A scene from 'Spy Kids 2: The Island of Lost Dreams'
Courtesy Photo
2.5 stars 105 minutes | Rated: PG
Opened: Friday, August 9, 2002
Written & directed by Robert Rodriguez

Starring Alexa Vega, Daryl Sabara, Antonio Banderas, Carla Gugino, Ricardo Montalban, Holland Taylor, Steve Buscemi, Cheech Marin, Mike Judge, Dale Dudley, Taylor Momsen, Matthew O'Leary, Emily Osment, Bill Paxton, Danny Trejo, Alan Cumming (cameo), Tony Shalhoub (cameo)

Read our interview with Carla Gugino Read our 2001 interview with spy mom Carla Gugino!


Smart filmmakers of kids' movies know they'll be seen more on video than in theaters, and direct so the films will be just as good in both formats -- and Rodriguez is a smart director.

   VIDEO RELEASE: 02.18.2003


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Spirit, vitality barely carry slapped-together 'Spy Kids 2' through its miriad of shortcomings

By Rob Blackwelder

Getting by on little more than its contagious charm, "Spy Kids 2: The Island of Lost Dreams" has about three-quarters the fun of its spry 2001 predecessor -- but it's a rushed, slapdash, sequel-for-the-sake-of-a-sequel with less than half the plot and ingenuity.

Taking place some time after the cartoonish espionage adventures of the first film has lead to the creation of a Spy Kids division within the OSS (what that stands for goes unexplained, even in the press kit), Part Two picks up in the middle of a rivalry between hero spy kids Carmen and Juni Cortez (Alexa Vega and Daryl Sabara reprise the roles) and impudent, bratty upstarts Gary and Gerti Giggles (Matt O'Leary and Emily Osment).

The Giggles horn in on the Cortezes' rescue of the U.S. president's equally bratty daughter (Taylor Momsen) from an wild amusement park ride run amuck in the movie's opening scene, then get assigned to a coveted mission by their father Donnagon Giggles (Mike Judge, creator of "Beavis and Butthead"), a crooked agent who is appointed OSS director over Carmen and Juni's father (Antonio Banderas).

What this mission involves goes largely unexplained except that it has something to do with a device Donnagon wants to steal called the Transmooger, which can render all electronic gadgets useless. Also a cloaking device, the Transmooger is currently being employed by a mad scientist named Romero (Steve Buscemi) to conceal his secret island of weird genetic experiments.

Both sets of spy siblings make their way to the island in brightly-colored, super-gadget-packed, dragonfly-shaped submarines -- which break down as soon as they're in range of the Transmooger, leaving all the kids to depend on their wits as they face each other and the island's giant, cross-bread, computer-animated critters.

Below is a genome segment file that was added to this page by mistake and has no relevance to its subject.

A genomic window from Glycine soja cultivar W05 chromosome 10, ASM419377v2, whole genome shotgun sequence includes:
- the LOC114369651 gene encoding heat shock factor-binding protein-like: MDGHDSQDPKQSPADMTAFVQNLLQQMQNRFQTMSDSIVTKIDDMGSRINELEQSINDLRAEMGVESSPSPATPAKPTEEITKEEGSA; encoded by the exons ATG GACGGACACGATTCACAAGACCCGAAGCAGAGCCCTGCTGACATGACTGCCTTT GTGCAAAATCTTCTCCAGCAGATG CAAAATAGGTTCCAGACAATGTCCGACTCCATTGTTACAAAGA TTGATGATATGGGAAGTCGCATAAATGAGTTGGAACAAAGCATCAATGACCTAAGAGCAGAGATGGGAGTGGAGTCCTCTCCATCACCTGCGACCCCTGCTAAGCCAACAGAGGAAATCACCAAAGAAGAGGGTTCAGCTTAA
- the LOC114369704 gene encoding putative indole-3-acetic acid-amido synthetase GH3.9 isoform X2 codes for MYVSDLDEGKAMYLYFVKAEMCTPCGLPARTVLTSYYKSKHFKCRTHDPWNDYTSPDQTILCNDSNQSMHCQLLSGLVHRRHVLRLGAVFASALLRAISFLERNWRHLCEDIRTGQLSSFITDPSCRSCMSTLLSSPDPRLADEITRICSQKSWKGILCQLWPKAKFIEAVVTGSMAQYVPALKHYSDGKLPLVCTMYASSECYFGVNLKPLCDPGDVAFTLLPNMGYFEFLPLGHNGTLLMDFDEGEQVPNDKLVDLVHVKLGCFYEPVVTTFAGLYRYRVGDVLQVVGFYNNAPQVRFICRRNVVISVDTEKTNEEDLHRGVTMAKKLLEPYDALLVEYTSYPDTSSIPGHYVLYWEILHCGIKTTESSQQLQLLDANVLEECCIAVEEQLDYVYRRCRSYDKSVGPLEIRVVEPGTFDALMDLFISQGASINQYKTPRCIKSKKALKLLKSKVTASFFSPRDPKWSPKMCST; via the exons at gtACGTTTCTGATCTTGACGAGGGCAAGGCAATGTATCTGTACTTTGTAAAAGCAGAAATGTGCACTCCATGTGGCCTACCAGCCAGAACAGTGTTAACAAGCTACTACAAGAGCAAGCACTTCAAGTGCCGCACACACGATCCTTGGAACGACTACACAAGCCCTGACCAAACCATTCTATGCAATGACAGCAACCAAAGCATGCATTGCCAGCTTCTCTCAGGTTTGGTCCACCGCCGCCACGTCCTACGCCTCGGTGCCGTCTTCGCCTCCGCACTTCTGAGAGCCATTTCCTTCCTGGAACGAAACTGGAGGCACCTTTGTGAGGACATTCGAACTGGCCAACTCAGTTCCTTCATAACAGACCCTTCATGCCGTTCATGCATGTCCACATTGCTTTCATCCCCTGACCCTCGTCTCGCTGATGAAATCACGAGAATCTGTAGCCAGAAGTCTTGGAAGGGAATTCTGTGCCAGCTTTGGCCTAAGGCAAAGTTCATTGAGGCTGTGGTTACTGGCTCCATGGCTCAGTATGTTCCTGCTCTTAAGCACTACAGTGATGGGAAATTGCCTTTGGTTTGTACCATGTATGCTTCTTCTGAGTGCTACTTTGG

Parents old enough to recognize the influence of stop-motion animation master Ray Harryhausen ("Jason and the Argonauts," "Clash of the Titans") might enjoy these intentionally crude computer-animated creatures (a spider/monkey, a horse/fly, etc.). But the film's target audience -- kids raised on post-"Jurassic Park" CGI -- will likely find them conspicuously fake-looking.

On the other hand, the fact that the film's plot is elusive at best probably won't bother the young ones the way it may annoy grown-ups. The same is true of writer-director Robert Rodriguez's shoehorning into the picture the spy kids' plot-irrelevant spy grandparents (Ricardo Montalban and Holland Taylor) and several unnecessary cameos, including Alan Cumming and Tony Shalhoub, who appear in one scene playing their now-reformed baddies from the first film. (Carla Gugino's ornamental return as Carmen and Juni's mom might as well have been a cameo too.)

Rodriguez (who also served as the film's editor, composer, director of photography and production designer) infuses "Spy Kids 2" with enough spirit and vitality to shrug off its shortcomings -- although that requires some willpower because they just keep coming and coming. Chunks of story were either randomly grafted into the narrative (Carmen and Juni pass through a cave that makes them telepaths for about 60 pointless seconds) or left on the cutting room floor (why is Cheech Marin's Uncle Felix suddenly a bad guy?). Continuity problems abound (sometimes the island is lush and green, sometimes it's desert -- often in the same scene). I could go on and on.

While 13-year-old Vega and 10-year-old Sabara still have great sister-brother chemistry as our hero spy kids, their characters seem to take no joy in their gadgetry and adventure anymore. When they click their heels together to ignite their cool rocket shoes, they do it with ho-hum looks on their faces, almost as if they're sick of their jobs. And the movie's finale is contrived, simplistic and even a little silly (most of the cast stands around watching while two characters duke it out).

In fact, the best scene in the picture is the amusement park opening, in which the gung-ho owner in a 10-gallon hat (Bill Paxton) introduces the president's daughter to rides like The Whippersnapper (throws riders around like they're at the end of a bullwhip), The Vomitizer (spin, spin, spin!) and The Juggler (riders get inside giant balls that are tossed and spun in the air by a robot).

The worst scene is the staged, Britney Spears-styled "concert" footage that accompanies the closing credits, in which Vega lip-syncs and shakes her booty to an innocuous pop ditty written by Rodriguez. It has nothing to do with anything except scoring soundtrack airplay on Radio Disney, which is a corporate cousin of the movie's distributor, Dimension Films.


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